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    When words matter

    untitledThe haftarah of Shabbat Shuvah says, “Return, Israel, to the Lord your God, for you have stumbled in your iniquity” (Hos. 14:2).

    Why do people commit iniquity? Generally it’s because they have stumbled and tripped. Even if one sins deliberately, they are guilty of stumbling – in their thinking.

    Maimonides says that the true nature of a human being is to do the right thing, and if they go wrong it is because they were taken over by a (stumbling) spirit of stupidity that led them astray.

    Most sins, however, are not deliberate. The stumbling in such cases was not so much in the mind but in one’s carelessness.

    The way to overcome iniquity is also set out in the haftarah: “Take with you words, and return to the Lord” (Hos. 14:3). Another interesting idea.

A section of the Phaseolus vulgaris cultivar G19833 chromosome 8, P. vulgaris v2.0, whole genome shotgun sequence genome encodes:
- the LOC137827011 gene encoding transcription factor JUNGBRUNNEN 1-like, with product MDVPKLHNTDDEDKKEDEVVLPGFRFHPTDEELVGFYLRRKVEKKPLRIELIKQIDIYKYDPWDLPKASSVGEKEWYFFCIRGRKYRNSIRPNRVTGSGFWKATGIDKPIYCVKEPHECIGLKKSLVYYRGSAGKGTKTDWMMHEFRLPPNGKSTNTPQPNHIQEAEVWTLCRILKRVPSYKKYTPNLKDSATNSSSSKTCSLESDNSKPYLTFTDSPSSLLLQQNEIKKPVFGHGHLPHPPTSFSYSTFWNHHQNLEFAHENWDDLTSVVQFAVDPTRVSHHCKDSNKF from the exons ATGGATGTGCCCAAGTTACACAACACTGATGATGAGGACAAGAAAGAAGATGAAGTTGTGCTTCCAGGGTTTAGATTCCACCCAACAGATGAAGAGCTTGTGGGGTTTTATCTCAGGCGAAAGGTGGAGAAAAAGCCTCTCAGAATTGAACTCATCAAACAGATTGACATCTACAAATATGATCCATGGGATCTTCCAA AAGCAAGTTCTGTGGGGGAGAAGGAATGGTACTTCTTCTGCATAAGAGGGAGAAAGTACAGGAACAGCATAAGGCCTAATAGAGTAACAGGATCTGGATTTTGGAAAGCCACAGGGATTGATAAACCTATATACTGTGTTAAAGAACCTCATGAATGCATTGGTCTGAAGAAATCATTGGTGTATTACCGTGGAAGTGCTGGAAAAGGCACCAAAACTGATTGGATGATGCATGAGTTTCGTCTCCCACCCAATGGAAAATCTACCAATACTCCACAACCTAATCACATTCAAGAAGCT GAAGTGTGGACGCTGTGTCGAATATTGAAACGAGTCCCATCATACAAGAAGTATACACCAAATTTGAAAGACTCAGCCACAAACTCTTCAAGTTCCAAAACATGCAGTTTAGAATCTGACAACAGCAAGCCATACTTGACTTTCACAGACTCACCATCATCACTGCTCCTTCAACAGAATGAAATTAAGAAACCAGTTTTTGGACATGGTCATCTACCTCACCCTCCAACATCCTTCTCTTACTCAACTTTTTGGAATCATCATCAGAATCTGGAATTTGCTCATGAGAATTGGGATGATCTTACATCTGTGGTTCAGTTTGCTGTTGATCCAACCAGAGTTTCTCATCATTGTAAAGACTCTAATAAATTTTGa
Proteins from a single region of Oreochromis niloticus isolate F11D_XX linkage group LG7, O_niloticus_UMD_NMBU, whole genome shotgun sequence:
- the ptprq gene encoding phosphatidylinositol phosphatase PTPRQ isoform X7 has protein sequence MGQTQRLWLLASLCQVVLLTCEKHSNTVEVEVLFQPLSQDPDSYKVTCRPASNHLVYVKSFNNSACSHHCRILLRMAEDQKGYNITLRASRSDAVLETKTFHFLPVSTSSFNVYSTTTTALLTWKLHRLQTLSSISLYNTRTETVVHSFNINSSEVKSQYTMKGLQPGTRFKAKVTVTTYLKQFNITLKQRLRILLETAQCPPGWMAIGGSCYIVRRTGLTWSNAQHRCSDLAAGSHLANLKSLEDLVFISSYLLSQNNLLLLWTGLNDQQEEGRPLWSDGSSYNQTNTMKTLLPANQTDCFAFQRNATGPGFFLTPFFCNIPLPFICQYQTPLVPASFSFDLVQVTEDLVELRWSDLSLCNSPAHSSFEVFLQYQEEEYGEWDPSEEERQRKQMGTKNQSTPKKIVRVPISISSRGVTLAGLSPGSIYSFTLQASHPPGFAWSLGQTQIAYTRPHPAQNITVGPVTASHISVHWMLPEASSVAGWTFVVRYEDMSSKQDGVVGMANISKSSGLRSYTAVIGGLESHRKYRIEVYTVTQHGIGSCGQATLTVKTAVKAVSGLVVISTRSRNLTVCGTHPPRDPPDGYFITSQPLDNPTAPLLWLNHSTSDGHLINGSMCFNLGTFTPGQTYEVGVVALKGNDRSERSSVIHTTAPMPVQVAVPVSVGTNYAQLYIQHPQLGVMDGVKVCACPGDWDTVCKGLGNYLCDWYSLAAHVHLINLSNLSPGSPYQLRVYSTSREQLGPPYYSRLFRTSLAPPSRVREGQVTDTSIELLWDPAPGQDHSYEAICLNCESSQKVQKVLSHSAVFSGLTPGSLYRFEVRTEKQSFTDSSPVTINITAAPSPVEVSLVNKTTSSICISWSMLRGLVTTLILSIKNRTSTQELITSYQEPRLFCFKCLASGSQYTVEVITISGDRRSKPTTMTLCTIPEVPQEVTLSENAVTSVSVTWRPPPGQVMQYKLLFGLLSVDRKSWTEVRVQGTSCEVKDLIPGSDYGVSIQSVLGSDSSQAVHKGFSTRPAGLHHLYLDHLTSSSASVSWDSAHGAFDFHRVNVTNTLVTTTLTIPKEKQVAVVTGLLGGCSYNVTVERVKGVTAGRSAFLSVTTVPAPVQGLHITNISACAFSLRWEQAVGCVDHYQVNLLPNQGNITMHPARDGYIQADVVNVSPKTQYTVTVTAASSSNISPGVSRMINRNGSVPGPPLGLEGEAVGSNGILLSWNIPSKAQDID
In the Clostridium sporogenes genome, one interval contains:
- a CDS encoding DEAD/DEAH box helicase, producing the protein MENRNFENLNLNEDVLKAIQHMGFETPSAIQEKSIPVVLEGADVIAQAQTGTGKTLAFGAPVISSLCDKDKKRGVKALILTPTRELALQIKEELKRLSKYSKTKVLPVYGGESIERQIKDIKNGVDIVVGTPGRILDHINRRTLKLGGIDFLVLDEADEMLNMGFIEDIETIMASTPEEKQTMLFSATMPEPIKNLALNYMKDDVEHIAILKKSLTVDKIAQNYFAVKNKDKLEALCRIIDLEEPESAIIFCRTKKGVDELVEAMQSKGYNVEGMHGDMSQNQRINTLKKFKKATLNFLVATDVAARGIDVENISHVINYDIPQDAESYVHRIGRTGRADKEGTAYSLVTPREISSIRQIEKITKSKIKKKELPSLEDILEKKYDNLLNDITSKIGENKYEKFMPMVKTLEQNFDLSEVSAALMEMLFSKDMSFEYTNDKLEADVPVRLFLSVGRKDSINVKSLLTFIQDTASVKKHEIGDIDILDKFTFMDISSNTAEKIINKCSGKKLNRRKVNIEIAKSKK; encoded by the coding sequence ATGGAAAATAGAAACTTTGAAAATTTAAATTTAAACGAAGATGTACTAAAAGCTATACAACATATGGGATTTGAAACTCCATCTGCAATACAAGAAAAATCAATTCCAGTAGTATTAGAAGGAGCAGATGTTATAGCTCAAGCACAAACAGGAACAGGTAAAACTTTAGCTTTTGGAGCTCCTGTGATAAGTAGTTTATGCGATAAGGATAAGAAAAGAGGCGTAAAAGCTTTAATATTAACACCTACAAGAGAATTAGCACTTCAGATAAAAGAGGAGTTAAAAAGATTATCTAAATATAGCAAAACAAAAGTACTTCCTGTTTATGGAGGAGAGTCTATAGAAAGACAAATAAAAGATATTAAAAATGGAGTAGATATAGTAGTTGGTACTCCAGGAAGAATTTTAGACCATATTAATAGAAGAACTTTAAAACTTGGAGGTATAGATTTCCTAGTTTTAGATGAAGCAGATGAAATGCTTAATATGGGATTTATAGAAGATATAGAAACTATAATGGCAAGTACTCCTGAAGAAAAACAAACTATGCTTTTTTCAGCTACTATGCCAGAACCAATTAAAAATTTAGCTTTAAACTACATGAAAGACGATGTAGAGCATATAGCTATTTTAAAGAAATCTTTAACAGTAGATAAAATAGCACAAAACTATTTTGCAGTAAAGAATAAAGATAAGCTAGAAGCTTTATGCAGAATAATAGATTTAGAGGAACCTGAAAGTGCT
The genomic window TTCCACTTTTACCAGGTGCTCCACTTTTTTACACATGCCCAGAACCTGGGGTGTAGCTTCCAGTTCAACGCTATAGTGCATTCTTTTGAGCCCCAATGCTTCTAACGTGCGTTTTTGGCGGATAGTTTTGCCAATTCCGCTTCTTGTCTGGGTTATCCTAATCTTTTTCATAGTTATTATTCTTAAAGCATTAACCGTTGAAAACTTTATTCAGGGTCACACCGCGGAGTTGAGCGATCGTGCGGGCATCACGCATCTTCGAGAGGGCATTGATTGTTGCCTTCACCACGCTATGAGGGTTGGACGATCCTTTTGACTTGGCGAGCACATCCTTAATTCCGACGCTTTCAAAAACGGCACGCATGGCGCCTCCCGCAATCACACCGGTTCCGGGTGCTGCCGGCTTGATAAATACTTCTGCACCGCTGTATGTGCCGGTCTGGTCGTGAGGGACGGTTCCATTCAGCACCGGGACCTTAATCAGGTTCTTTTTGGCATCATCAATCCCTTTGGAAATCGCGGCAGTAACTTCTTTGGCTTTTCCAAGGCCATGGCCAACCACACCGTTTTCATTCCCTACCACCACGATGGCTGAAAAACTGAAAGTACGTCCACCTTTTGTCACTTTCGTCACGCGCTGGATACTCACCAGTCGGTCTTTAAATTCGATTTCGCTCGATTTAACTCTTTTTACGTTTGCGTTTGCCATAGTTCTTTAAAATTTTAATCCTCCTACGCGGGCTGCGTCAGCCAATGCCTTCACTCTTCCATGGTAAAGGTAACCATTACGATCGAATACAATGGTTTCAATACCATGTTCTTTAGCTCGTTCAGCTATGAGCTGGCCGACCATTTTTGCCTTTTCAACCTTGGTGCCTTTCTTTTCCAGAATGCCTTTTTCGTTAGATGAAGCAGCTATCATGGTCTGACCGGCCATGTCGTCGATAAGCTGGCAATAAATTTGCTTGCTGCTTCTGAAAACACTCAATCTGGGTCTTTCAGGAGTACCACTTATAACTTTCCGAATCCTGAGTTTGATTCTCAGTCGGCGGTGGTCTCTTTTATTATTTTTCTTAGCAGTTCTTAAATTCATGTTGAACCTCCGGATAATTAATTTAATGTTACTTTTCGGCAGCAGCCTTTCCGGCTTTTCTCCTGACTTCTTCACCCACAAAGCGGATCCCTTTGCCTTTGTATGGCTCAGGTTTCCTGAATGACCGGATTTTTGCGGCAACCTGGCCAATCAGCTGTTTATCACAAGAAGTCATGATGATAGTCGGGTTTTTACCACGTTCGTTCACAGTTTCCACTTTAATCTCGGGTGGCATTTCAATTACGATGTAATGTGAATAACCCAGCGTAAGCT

To regret your deeds in your mind is an essential first step in repentance and God know what it has cost you to reach that moment.

    Why then are words necessary? Why must a person have to say, chatati, “I have done wrong”?

    It’s not that God needs to hear the words – He hears the things that are not articulated! – but the words are important for us.

    The human being is unique, say the sages, because of ru’ach m’mall’la, the “spirit of speech”.

    Words matter to the speaker, not just to the listener.

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